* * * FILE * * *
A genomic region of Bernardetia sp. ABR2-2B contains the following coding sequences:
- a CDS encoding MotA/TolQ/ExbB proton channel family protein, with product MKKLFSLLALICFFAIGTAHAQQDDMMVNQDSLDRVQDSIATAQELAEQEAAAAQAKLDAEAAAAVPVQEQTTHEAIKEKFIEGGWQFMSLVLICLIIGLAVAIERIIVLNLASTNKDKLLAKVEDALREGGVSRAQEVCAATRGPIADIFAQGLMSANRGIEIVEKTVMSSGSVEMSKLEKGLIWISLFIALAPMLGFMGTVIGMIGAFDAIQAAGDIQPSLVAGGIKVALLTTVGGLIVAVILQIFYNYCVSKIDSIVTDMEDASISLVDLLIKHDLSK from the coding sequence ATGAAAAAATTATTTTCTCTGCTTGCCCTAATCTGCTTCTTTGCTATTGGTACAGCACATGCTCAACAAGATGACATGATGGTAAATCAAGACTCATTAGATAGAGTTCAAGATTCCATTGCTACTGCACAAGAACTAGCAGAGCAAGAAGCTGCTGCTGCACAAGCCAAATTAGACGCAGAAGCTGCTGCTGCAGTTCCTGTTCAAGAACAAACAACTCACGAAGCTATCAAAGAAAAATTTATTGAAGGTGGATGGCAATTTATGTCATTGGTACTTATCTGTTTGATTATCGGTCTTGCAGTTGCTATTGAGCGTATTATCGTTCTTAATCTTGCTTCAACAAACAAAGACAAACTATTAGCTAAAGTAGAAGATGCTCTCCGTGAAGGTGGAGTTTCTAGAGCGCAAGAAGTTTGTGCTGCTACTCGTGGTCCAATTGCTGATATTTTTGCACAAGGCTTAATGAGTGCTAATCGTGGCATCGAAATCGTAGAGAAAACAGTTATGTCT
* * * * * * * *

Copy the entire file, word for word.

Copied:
A genomic region of Bernardetia sp. ABR2-2B contains the following coding sequences:
- a CDS encoding MotA/TolQ/ExbB proton channel family protein, with product MKKLFSLLALICFFAIGTAHAQQDDMMVNQDSLDRVQDSIATAQELAEQEAAAAQAKLDAEAAAAVPVQEQTTHEAIKEKFIEGGWQFMSLVLICLIIGLAVAIERIIVLNLASTNKDKLLAKVEDALREGGVSRAQEVCAATRGPIADIFAQGLMSANRGIEIVEKTVMSSGSVEMSKLEKGLIWISLFIALAPMLGFMGTVIGMIGAFDAIQAAGDIQPSLVAGGIKVALLTTVGGLIVAVILQIFYNYCVSKIDSIVTDMEDASISLVDLLIKHDLSK from the coding sequence ATGAAAAAATTATTTTCTCTGCTTGCCCTAATCTGCTTCTTTGCTATTGGTACAGCACATGCTCAACAAGATGACATGATGGTAAATCAAGACTCATTAGATAGAGTTCAAGATTCCATTGCTACTGCACAAGAACTAGCAGAGCAAGAAGCTGCTGCTGCACAAGCCAAATTAGACGCAGAAGCTGCTGCTGCAGTTCCTGTTCAAGAACAAACAACTCACGAAGCTATCAAAGAAAAATTTATTGAAGGTGGATGGCAATTTATGTCATTGGTACTTATCTGTTTGATTATCGGTCTTGCAGTTGCTATTGAGCGTATTATCGTTCTTAATCTTGCTTCAACAAACAAAGACAAACTATTAGCTAAAGTAGAAGATGCTCTCCGTGAAGGTGGAGTTTCTAGAGCGCAAGAAGTTTGTGCTGCTACTCGTGGTCCAATTGCTGATATTTTTGCACAAGGCTTAATGAGTGCTAATCGTGGCATCGAAATCGTAGAGAAAACAGTTATGTCT